Import testing labelled as a waste of time

In working to protect the supply of medicines from breaches, import testing has been labelled as ‘redundant’ by experts.

Commentators have ventured to state that manufacturers should have the option to sidestep this process and that import testing could actually incur drug shortages. 

Authors of a study published this year proposed that import testing, which usually occurs in the central stages of the supply chain, ‘does not add any significant value to the quality and safety of drugs nor reduces risks, provided the manufacturers apply good practices (GDP and GMP)’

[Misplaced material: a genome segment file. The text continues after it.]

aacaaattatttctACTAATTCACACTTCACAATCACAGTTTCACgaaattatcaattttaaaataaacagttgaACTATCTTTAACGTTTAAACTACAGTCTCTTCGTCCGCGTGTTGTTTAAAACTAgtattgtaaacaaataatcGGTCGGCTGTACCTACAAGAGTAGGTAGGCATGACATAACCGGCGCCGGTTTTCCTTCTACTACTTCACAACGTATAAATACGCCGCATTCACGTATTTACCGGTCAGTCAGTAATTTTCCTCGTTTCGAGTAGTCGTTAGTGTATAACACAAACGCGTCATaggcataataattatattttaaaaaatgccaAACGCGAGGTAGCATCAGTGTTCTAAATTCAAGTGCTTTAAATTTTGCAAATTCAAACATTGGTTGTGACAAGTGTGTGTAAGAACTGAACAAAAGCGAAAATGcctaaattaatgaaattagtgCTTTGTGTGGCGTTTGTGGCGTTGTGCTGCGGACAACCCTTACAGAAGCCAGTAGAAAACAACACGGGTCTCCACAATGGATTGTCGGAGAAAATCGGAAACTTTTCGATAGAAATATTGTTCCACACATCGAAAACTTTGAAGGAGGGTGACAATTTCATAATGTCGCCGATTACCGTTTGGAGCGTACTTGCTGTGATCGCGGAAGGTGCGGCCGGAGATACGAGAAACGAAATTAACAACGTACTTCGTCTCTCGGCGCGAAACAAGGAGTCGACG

Instead, postmarketing surveillance testing should address supply interruptions according to the experts, as this is more appropriate for controlling the quality of medicines without delays.  

The International Federation of Pharmaceutical Manufacturers and Associations (IFPMA) supports the findings of this study adding that import testing drains drug shelf life. Also it can trigger global recalls of material that is, in fact, fit for use. Also because these assessments happen at the point of entering a country the IFPMA feels it is not very useful for detecting counterfeit products.

The body admits: “ Although post-market testing does not cover every lot, it does provide data on medicines in the market nearer to the direct supply to the patient.”